(Yunnan) and the Malaysian Peninsula. Dr. Fairchild was known for traveling the world in search of useful plants, but he also was an educator and a renowned scientist. At the age of 22, he created the Section of Foreign Seed and Plant Introduction of the United States Department of Agriculture, and for the next 37 years, he traveled the world in search of plants of potential use to the American people. Fairchild visited every continent in the world (except Antarctica) and brought back hundreds of important plants, including mangos, alfalfa, nectarines, dates, cotton, bamboos and the flowering cherry trees that grace Washington, DC. After retiring to Miami in 1935, Dr. Fairchild joined a group of passionate plant collectors and horticulturists, including retired accountant Col. Robert H. Montgomery, environmentalist Marjory Stoneman Douglas, County Commissioner Charles Crandon and landscape architect William Lyman Phillips. This core group worked tirelessly to bring the idea of a oneof-a-kind botanic garden to life, and, in 1938, Fairchild Tropical Botanic Garden opened its 83 acres to the public for the first time. For additional information, visit online at <>.

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July 10 - 23, 2012

The Falls to add Brio Tuscan Grille to revamped lineup of restaurants BY ALICIA WHITLEY

The Falls, one of Florida’s largest open-air, retail and entertainment destinations featuring Bloomingdale’s, Macy’s and American Girl (opening fall 2012), announces the addition of Brio Tuscan Grille and TCBY to the already impressive lineup of new restaurants and retailers. Brio Tuscan Grille will open its first Miami location at The Falls in early 2013 and TCBY will be added to the center in late summer. Brio Tuscan Grille, the popular Italian dining experience specializing in Tuscan fare, will add a 7,900-square-foot space on the east side of the center, near Bloomingdale’s. Brio Tuscan Grille, famous for such delectable fare as Lasagna Bolognese Al Forno, is scheduled to open in early 2013 and offers lunch, dinner and weekend brunch menus as well as a children’s menu, catering services and an extensive wine list. Additionally, the restaurant will feature a patio area allowing visitors to dine alfresco. TCBY, the pioneers of the frozen yogurt concept that opening its first U.S. store in 1981, is scheduled to open a 500-square-foot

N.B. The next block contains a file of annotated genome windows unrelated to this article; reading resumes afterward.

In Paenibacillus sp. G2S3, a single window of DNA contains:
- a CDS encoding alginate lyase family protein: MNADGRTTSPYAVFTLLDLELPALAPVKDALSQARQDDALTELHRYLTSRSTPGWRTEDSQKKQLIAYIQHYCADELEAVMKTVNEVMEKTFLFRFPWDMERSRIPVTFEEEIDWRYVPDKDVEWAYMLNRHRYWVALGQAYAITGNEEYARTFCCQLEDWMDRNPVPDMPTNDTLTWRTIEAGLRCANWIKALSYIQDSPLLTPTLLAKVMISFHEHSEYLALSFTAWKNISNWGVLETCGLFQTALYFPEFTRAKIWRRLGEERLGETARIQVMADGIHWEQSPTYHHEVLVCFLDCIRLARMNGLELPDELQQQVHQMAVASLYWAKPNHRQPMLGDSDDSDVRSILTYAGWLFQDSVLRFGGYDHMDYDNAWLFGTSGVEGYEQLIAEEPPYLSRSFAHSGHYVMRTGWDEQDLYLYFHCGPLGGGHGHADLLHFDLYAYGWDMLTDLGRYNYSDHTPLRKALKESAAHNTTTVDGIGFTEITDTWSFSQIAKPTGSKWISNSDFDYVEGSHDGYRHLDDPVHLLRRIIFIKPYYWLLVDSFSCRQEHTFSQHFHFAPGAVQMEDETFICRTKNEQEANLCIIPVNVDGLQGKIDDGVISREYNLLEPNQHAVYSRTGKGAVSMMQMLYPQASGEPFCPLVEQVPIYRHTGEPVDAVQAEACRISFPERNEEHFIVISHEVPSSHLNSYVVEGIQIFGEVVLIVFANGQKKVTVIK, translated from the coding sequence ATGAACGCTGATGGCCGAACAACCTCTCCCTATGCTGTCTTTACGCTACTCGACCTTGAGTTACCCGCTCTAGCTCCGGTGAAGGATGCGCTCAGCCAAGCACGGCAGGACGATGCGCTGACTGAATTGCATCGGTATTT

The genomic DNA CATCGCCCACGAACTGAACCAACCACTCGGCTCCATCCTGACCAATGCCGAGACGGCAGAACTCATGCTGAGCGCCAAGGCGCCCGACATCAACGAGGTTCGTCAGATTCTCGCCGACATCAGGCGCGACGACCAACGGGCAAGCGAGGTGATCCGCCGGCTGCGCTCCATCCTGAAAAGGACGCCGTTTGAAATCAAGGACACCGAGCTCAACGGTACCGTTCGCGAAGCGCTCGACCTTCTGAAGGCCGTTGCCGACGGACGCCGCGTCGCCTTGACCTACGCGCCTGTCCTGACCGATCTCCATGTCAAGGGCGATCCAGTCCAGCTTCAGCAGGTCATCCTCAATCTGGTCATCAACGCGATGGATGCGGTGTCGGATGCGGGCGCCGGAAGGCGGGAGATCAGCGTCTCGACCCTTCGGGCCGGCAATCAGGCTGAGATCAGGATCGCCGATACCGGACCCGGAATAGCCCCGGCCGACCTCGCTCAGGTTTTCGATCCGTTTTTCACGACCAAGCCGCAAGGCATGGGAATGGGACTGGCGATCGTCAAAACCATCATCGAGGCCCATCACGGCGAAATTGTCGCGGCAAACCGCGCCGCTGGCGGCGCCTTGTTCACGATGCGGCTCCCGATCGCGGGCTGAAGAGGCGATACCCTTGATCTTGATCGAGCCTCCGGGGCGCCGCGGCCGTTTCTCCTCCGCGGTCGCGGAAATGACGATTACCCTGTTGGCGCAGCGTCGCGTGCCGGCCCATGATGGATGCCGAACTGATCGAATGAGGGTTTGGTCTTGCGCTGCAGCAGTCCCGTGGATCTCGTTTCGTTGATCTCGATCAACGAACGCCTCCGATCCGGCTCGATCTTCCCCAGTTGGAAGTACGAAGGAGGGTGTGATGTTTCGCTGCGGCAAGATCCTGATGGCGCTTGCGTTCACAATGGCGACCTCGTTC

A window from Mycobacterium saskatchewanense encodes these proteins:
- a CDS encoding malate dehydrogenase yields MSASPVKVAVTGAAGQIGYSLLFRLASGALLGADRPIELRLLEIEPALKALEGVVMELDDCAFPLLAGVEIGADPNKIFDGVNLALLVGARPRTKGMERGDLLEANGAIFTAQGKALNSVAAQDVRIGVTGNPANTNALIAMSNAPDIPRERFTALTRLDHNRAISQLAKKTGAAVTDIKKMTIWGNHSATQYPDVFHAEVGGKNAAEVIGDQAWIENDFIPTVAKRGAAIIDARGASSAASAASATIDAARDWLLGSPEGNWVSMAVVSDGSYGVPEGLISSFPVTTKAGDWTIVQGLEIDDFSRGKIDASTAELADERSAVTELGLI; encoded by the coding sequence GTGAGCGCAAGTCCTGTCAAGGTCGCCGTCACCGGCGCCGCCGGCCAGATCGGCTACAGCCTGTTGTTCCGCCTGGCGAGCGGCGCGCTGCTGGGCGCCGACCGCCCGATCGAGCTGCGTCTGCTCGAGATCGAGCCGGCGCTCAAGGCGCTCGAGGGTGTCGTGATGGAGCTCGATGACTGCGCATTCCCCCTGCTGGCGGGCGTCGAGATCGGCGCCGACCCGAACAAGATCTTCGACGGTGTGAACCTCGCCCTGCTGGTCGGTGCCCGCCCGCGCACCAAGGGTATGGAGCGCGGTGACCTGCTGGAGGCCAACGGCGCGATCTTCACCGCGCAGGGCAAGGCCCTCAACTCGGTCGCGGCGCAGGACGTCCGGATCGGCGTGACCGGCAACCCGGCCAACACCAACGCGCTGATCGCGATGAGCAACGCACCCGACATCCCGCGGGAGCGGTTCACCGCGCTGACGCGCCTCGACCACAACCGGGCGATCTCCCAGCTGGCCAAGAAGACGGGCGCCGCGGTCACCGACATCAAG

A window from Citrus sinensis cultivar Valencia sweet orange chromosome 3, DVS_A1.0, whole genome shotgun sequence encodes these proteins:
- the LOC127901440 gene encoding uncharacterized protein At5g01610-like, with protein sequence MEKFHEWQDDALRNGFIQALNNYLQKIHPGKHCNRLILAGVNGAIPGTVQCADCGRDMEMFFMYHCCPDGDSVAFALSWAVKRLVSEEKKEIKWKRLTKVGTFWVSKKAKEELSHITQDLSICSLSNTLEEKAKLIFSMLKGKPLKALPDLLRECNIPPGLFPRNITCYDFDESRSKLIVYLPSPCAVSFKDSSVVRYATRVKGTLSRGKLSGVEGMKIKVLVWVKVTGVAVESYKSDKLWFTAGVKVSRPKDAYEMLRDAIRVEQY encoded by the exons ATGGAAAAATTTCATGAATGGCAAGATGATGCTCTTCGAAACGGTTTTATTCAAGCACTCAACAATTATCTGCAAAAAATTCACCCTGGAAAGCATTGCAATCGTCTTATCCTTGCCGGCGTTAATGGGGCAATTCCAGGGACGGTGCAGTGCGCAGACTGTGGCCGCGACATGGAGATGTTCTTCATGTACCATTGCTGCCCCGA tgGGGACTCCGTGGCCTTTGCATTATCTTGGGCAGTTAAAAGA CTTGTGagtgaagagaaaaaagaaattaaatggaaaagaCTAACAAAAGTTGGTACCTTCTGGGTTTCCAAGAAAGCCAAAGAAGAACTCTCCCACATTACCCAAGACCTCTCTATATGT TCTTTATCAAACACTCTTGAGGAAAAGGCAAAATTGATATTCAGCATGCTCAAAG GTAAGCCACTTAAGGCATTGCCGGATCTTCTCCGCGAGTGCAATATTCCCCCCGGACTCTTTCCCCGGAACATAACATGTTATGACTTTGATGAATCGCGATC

College, Civic Chorale to launch Kendall Campus Choral Academy

Pictured are the new owners of Lots of Lox (l-r) Steve, Jimmy and Nick Poulos.

OF LOX • Catering Available • Dine In or Take Out

space in late summer. The self-serve yogurt concept store will open in Center Court, adjacent to Talbots, and will offer an endless amount of flavor and topping combinations, including Greek frozen yogurt. “We are thrilled to announce Brio Tuscan Grille and TCBY as the latest additions to the dynamic leasing activity going on at The Falls,” said Julie Goldman, mall manager. “These recent additions are just a few of the many new stores and dining choices that are changing the face of The Falls with four new restaurants, The Fresh Market and six new stores including American Girl now offering more selection and dining options to guests in South Miami-Dade.” The Falls recently announced an impressive lineup of “first to market” stores like the first American Girl store in Florida, Corner Bakery Café, Red Robin and LoveSac, which opened their first Florida locations at the center in April and May, respectively. In addition, new stores include Michael Kors and Love Culture, expected to open mid-summer. For more information, visit the Simon Property Group website at <>.